Montaño’s husband and manager, Louis, said Wednesday that she has no races on her calendar (nationals are in late June) but hopes to continue her fitness during pregnancy. She may do a couple of 5Ks this summer.

Earlier Wednesday, the family announced the pregnancy in a clever video.

The video included the couple’s first child, Linnea, was born in August 2014, two months after Montaño made worldwide headlines for racing while eight months pregnant at nationals.

Montaño, 31, last raced at the Millrose Games on Feb. 11 in her first meet since falling in the Olympic Trials 800m final on July 4.

Montaño is set to be awarded her first two world outdoor championships medals, four and six years after she ran those races, due to a former Russian rival’s doping ban.

MORE: Montaño finds little joy after Russian stripped of medals

Sweden drops 2026 Winter Olympic bid

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The city of Stockholm says it won’t bid for the 2026 Winter Olympics.

Karin Wanngard, the city official in charge of finances, says the reason is because the International Olympic Committee will not be able to report how big the financial contribution to the host city will be.

She says the figures “will arrive at the earliest in November.”

This means that time will be too short to get enough analysis for the issues raised by several actors,” said the Swedish lawmaker, whose Social Democratic Party had been supportive of hosting the event.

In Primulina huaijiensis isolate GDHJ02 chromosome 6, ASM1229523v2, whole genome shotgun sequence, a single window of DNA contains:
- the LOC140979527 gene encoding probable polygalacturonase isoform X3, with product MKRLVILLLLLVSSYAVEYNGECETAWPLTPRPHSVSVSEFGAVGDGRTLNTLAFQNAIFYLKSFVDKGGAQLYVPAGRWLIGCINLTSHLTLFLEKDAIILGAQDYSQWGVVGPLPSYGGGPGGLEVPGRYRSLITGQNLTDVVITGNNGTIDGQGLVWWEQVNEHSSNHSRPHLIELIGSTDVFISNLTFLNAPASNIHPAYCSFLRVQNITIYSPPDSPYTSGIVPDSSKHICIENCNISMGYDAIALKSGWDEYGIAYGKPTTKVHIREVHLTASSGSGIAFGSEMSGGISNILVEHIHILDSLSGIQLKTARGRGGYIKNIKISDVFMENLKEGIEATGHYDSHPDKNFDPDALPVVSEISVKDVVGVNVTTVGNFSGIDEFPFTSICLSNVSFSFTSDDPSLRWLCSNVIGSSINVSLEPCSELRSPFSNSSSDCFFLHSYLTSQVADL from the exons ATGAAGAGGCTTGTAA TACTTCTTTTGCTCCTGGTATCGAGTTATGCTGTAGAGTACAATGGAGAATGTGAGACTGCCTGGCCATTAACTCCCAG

“We Social Democrats have always thought that the Olympic Games are important for Stockholm’s growth and development,” Wanngard said in a statement, adding there was little backing for the event. “Unfortunately, we are alone to have this position about the Olympic Games.”

Swedish Sports Confederation chairman Bjorn Eriksson said he and his organization “fully respect the decision as we also believe in a realistic budget and a sustainable economy.”

Sports Minister Gabriel Wikstrom also supported the decision, adding that the Social Democratic-led government was “ready to handle requests for financial guarantees.”

“We have also been clear that it is Stockholm’s city that must make its decision first,” he told Sweden news agency TT.

The news comes six days after the Swedish Olympic Committee named a CEO for the 2026 bid.

In January, the committee said that Stockholm staging the 2026 Winter Olympics was “possible and desirable” and that a formal bid was expected in March 2018.

In 2015, Stockholm pulled out of the race for the 2022 Winter Games after Swedish politicians refused to give financial backing. Swedish politicians were uncomfortable because of concerns over costs, the environment, post-Games use of venues, the environment and other issues.

The early 2026 bid plan called for 80 percent of the events in Stockholm, while most of the Alpine competitions would be in the northern resort of Are, more than 600 kilometers (400 miles) from the capital. A few skiing events would be in Falun, 215 kilometers (130 miles) northwest from there.

The 2026 Winter Olympics have one bidder — Sion, Switzerland.

Cities in Austria, Canada, Japan and have also discussed potential 2026 bids, as has Lillehammer, Norway, the 1994 Winter Olympic host. The U.S. is not expected to bid for the 2026 Winter Games.

The next two Winter Olympics will be in East Asia in PyeongChang in 2018 and Beijing in 2022, giving a European or North American city a greater opening to be the 2026 host.

The 2026 Olympic host city is expected to be chosen from an International Olympic Committee members vote in 2019.

The Associated Press contributed to this report.